FLASHBACK: May 1984
A quarter-century ago...
I was standing by the side of a two-lane highway in the Japanese countryside, a full day’s hitchhike west of Kyoto, and holding up a cardboard sign onto which I had inked the Japanese characters for “Hiroi" (broad) and "Shima" (island). It was dusk and I was still a long way from Hiroshima, and it was just starting to rain. In my book All the Right Places I wrote about what happened next:
An enormous silver tanker truck with a Mobil Oil logo on the side slowed to a stop right next to me. The driver smiled and nodded me up into the cab. He was perhaps the friendliest-looking person I’ve ever seen, one of those rare gentle people who seem not to have a mean or aggressive vein in their entire being. A white sports shirt and tan skin gave him the relaxed air of a cruise ship tennis pro. Of all the Japanese I met, this man, with lean face, high cheekbones, bright, perfect teeth, round eyes, and no glasses, would be the country’s best representative…
We knew only a few words of one another’s language, but we used them at lot. I was able to determine that he had two jobs; for every 10 days he worked for ‘Mobil Company,’ he also served five in the navy. West of Hiroshima, the Japanese Navy and US Marines share an air station, at Iwakuni, and after delivering his load of gasoline to the Hiroshima airport, the driver would report for duty. He was thirty-two -- my own age -- married, with a girl, ten, and a boy, seven. He lived in Tokyo and his name was Kanemoto. Kanemoto said we would cover the 97 kilometers to Hiroshima in two hours.
And we did. While a torrential rain lashed the truck, I sat high up in the cab, warm and dry, using my guidebook Japanese and plenty of hand gestures to trade stories with Kanemoto. He drove me all the way to Hiroshima and veered out of his way, maneuvering his giant truck down small side-streets, to drop me as close as possible to my chosen hostel. (Chapter 18 of All the Right Places is a full, four-page account of our ride.)
FAST FORWARD: March 2009
I’m 58, a seasoned professional driver myself now, and one day I receive an e-mail with the subject line, “COINCIDENCE!”
The writer tells me his name is Rick Wilson. Rick is 35 years old, and a native of New Zealand. He is married to a Japanese woman, and now the two of them are living in Hong Kong, where Rick teaches English as a second language.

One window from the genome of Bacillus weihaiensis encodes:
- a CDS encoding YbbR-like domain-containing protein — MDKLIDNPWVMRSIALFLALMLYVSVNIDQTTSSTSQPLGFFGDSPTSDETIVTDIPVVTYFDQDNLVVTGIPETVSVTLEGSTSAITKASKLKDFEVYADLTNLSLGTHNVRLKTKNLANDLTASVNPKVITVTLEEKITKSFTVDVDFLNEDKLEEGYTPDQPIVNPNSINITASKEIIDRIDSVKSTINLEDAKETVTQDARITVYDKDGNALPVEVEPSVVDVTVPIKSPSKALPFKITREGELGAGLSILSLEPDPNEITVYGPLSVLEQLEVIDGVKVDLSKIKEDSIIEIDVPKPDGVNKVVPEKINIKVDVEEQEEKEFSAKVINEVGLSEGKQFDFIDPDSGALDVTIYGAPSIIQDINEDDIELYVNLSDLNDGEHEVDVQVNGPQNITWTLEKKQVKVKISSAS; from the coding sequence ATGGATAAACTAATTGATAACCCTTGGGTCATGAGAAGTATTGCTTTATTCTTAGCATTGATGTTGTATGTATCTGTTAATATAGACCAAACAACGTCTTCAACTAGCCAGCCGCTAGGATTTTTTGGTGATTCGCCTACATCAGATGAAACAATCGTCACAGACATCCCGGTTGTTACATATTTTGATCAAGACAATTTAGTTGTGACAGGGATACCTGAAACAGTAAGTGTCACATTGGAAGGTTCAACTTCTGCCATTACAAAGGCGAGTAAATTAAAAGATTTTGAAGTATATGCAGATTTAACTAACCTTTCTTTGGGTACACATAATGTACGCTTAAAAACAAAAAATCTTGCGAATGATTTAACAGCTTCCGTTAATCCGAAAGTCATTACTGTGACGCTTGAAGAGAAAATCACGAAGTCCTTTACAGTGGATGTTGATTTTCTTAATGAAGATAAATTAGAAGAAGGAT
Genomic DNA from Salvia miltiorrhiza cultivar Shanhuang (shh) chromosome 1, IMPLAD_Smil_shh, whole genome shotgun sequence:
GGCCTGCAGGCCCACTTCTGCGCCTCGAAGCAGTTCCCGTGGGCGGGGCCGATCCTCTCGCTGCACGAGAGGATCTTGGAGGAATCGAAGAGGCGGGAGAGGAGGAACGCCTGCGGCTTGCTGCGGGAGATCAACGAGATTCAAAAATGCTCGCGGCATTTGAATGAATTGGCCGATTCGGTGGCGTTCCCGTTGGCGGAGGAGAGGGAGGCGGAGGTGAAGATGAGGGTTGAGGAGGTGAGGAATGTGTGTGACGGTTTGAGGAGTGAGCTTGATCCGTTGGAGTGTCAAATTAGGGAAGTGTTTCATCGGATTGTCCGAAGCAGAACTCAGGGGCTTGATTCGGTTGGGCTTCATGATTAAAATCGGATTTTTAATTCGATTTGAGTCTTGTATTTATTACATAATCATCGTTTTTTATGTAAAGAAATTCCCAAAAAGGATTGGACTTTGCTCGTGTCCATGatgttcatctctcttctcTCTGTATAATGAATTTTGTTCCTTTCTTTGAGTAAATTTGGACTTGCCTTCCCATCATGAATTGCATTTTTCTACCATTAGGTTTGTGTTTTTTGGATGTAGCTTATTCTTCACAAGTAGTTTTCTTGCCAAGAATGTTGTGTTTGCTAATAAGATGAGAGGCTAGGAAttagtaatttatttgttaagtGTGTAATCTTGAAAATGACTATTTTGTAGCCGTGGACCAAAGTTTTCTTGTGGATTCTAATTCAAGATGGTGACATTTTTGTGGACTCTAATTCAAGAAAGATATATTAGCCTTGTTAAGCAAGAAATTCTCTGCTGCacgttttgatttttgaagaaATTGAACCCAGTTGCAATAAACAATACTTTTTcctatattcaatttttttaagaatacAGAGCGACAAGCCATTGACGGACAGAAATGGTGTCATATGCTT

Rick tells me that he recently asked some friends in Hong Kong where he might find some travel memoirs written in English, and they directed him to a particular library along a particular Hong Kong subway route, where he came across a copy of All the Right Places. “Imagine my surprise when I read on pages 82/83 about an amazingly friendly and gentle MOBIL company driver named Kanemoto. SOUNDS LIKE MY FATHER-IN-LAW!!!! My wife Maho rang Japan and spoke to Kanemoto (her father)!!!! He remembers you well and it made his day.”
Over the next few weeks Rick and Kanemoto and I exchange letters expressing our astonishment and delight, and we also exhange gifts –- I send them copies of my book, and Kanemoto sends me a beautiful silk scarf and two exquisite tapestries which now grace the wall of my studio (I see them as I type this).
TODAY: Wednesday, September 23, 2009
At noon I park my taxi near Pier 33, from where tours to Alcatraz Island are launched, to have a cup of coffee with Rick's parents, Eva and Bill, who are visiting San Francisco. Rick's whole family, including Kanemoto, is getting as big a kick as I am out of this small-small-world connection -- 25 years down the long twisty road. And today Rick's mom shares another interesting twist: “When Rick first showed his wife, Maho, what you had written in your book, Maho telephoned her father in Japan and asked him, 'Did you pick up a gaijin (foreigner) hitchhiker on your way to Hiroshima in1984?' And Kanemoto-San, said, ‘How did you know? I never picked up a single hitchhiker before that, and I never picked up a single hitchhiker after that. Just the one. How did you know?’ He couldn't believe it when Maho told him she'd read about it in a book! At what makes it even more interesting is that it was absolutely against the company's rules for Kanemoto to pick up hitchhikers -- and Kanemoto is a rule-conscious, straight-laced guy.”
Rick’s dad, Bill, laughs: “Until we’ve all had a couple of beers!”
We sit in the Pier 33 café, a scoured blue sky overhead, and talk about our lives. Bill and Eva both grew up in New Zealand, met when they were quite young, married when they were 21, and have raised two sons. I ask what kind of work Bill and Eva do, and Eva says she used to work in a law office where Bill had once been a lawyer. I ask Bill if he is still a lawyer, and he says he is a judge now. I ask how judgeships work in New Zealand, and he says there are four levels of judgeship. I ask which level is he? Bill says, "I'm a Supreme Court justice now..."
We pass a raucous hour together, and by the time they go off to their Alcatraz tour and I head off for the last couple of hours of my shift, I'm buzzing like a cheap alarm clock. But this ain't no coffee buzz. It's LIFE.